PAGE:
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Catching up with Edna Foa: From OCD to Her Latest Degree

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Last month, Edna Foa, world renowned for being the creator of prolonged exposure therapy, a treatment for post traumatic stress disorder (PTSD) whereby patients revisit the traumatic event in order to help them heal, received her second honorary doctorate degree for her work in psychiatry—a career that spans four decades.

“In recognition of her important contributions to the field of clinical psychology and her service as a role model for psychology students in training, the Philadelphia College of Osteopathic Medicine (PCOM) is proud today to bestow an honorary degree on Dr. Edna Foa,” the announcement read.

Indeed, her groundbreaking work has changed the lives of members of military, young victims of rape and other traumatic events. Time magazine even named her one of the 100 Most Influential People of 2010.

Foa was born and raised in Israel. She came to the U.S. in her early 20s. Her husband, an established psychology professor in Israel, was recruited to teach at the University of Illinois. She went to college in Israel, also studying psychiatry, an interest sparked by work she did in her late teens with delinquent youth.

In Illinois, she continued her studies at the nearby University of Missouri, earning a PhD in psychology. Her husband was then recruited by Temple University and the family moved east. Prior to moving and armed with a PhD and ready to start her career, Foa reached out to Temple psychologist, Joseph Wolpe, an early leader in the practice of cognitive therapy. She subsequently completed a post-doctoral fellowship with Wolpe and gained exposure and expertise in working with patients with anxiety disorders. She was then brought on to the Temple faculty and began her career in academia, as a professor of psychology.

Her early research centered on obsessive-compulsive disorder (OCD). She set out to understand what component(s) of OCD treatment had the most effect on patients’ outcomes. Foa then turned toward understanding why and how some people do—and do not—overcome traumatic events. The concept of PTSD had only been roughly defined and there were no treatments yet for this developing disorder.

Foa started working with rape victims to help them overcome the trauma. To date, victims of trauma had really only received psychological treatment as though they had a phobia of the people and places often responsible for the trauma. For example, rape victims were thought to have developed a phobia of men, evenings, nightclubs and dimly-lit places. Foa took a new approach that would help patients find a long-term solution to their post-traumatic stress through a greater understanding of how PTSD takes root and the skills patients needed most to break free from its control.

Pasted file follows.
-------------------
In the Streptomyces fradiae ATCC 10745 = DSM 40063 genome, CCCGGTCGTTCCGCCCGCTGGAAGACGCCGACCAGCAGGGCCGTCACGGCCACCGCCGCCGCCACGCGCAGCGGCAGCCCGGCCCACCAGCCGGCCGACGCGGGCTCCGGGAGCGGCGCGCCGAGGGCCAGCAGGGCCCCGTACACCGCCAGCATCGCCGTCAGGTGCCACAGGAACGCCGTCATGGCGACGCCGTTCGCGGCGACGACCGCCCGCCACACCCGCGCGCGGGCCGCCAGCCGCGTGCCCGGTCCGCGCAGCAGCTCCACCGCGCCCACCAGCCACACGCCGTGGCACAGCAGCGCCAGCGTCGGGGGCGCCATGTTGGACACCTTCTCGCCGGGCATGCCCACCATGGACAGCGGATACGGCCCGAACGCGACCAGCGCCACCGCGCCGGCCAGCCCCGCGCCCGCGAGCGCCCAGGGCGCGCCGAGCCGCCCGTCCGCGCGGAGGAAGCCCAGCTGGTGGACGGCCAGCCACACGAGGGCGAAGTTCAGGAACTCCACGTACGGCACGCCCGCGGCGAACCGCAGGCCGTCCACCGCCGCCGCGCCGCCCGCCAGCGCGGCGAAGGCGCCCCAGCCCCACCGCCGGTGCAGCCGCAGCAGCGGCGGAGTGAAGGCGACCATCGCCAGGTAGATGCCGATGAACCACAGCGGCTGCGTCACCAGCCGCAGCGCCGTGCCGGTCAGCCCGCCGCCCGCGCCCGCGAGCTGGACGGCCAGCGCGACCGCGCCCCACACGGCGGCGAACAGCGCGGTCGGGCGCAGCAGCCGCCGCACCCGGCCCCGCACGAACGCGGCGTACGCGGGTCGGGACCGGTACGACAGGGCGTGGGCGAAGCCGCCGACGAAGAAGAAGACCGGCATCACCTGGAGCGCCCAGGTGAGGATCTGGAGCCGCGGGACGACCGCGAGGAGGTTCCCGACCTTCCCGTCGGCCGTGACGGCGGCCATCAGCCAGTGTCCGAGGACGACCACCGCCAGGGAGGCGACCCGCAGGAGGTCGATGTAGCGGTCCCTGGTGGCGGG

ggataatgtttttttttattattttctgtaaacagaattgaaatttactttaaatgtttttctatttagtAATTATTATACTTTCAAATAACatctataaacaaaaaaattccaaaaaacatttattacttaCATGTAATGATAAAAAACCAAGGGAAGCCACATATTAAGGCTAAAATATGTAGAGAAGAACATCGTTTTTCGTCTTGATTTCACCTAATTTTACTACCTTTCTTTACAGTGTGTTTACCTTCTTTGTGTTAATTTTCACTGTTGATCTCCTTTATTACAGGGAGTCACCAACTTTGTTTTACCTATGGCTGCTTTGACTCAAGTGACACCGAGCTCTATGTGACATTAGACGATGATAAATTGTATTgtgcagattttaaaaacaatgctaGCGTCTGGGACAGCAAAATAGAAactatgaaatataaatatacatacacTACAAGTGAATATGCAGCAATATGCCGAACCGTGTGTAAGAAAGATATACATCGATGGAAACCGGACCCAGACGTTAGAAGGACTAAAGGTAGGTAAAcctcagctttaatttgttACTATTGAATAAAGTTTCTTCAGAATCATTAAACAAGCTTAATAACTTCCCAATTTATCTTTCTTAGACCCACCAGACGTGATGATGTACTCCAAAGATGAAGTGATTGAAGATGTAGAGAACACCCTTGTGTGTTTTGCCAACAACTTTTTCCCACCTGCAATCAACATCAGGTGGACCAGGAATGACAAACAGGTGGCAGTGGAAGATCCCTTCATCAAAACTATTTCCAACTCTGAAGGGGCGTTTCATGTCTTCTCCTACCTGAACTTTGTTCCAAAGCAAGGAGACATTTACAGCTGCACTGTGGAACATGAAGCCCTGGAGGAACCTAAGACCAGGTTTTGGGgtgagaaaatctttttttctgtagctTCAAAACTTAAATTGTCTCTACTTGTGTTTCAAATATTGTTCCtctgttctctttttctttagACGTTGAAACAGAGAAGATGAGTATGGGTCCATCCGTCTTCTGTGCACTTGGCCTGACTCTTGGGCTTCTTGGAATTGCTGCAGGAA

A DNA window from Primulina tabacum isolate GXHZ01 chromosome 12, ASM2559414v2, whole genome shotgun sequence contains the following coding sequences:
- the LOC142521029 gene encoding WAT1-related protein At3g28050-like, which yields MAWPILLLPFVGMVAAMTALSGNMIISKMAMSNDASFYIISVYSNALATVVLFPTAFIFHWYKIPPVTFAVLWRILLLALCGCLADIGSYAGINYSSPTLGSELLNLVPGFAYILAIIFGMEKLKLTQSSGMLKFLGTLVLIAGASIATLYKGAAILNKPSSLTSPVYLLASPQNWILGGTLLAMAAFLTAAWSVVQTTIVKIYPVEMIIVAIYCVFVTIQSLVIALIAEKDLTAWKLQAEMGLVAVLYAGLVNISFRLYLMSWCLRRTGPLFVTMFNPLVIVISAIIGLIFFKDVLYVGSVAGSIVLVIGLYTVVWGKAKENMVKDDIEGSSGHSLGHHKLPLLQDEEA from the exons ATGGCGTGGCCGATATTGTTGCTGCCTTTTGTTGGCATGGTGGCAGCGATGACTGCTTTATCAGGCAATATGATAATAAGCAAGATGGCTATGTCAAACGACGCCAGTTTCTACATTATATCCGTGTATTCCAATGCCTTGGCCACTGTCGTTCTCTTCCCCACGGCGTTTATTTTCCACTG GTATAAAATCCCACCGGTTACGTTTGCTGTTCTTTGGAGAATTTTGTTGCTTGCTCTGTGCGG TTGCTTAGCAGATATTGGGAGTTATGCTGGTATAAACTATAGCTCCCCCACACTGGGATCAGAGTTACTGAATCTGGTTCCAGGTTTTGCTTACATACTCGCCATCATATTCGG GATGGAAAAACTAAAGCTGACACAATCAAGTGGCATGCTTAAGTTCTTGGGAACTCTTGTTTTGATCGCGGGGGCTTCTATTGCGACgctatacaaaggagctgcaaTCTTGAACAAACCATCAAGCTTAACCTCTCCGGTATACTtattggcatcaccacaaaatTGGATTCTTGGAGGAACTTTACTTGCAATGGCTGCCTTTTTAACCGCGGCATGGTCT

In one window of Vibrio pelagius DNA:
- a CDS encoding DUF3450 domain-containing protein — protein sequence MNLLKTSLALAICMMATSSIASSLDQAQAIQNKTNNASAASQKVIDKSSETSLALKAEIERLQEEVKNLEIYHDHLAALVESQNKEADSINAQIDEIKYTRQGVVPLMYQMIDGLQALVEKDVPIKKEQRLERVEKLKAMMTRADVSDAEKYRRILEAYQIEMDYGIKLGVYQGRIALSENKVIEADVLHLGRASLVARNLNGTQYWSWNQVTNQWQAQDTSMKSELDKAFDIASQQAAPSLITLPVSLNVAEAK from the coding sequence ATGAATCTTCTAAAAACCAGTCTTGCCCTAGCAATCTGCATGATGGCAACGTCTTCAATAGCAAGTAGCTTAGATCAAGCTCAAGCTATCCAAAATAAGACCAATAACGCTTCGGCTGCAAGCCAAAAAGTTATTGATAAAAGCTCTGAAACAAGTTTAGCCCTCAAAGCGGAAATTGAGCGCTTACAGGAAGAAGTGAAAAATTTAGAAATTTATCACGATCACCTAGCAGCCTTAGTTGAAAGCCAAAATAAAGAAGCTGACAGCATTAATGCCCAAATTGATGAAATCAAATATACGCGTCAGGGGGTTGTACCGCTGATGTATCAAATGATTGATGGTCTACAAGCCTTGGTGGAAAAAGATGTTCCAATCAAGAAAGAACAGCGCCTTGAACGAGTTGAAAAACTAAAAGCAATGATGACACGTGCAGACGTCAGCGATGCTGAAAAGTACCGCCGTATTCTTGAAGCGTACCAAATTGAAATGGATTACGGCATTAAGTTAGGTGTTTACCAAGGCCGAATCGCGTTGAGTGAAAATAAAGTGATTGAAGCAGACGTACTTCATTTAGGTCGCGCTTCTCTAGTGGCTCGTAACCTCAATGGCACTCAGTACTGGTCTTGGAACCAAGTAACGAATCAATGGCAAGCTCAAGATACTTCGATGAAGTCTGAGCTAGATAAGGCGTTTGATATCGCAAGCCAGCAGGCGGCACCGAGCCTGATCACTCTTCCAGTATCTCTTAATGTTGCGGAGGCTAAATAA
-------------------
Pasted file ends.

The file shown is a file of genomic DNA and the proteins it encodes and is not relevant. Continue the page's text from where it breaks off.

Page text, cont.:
Instead of avoiding the traumatic memory, Foa taught patients to revisit the trauma and get a new perspective on the incident—known as prolonged exposure therapy.

“Most people hold themselves responsible for a traumatic incident,” she says. “Through reliving the trauma, they are able to see that they had no other option and form a new memory of the incident.” Reliving the trauma, many experts once thought, would bring back the same traumatic memory and cause undue harm to patients.

Foa took a different approach through a better understanding how a traumatic memory is processed and the pathology of PTSD. She learned that by giving patients exercises to slowly re- “expose” them to the trauma in a formal and systematic they could achieve long-term results.

She received a grant from the National Institutes of Health to compare prolonged exposure to counseling and other treatments for PTSD. Her studies showed that it provided superior results to counseling alone.

Foa then extended her work beyond rape victims.

Prolonged exposure therapy is now the preferred treatment for the military in helping soldiers overcome PTSD from battle. She continues to work with the Department of Defense to provide new ways to deliver prolonged exposure therapy for the best results. The therapy has also proven successful in helping PTSD sufferers overcome the disorder in addition to the alcohol and tobacco use that so often accompany it.

Prolonged exposure therapy is also at work right here in Philadelphia. Foa and her team are training therapists and counselors in community mental health centers throughout the city to help children and adults work through their PTSD for long-term results. 

She continues to get the word out about the power of prolonged exposure therapy, which she has been perfecting since her career began in the late 70s. She has received many awards for her contribution to the field, including her first honorary doctorate degree from the University of Basal in Switzerland.

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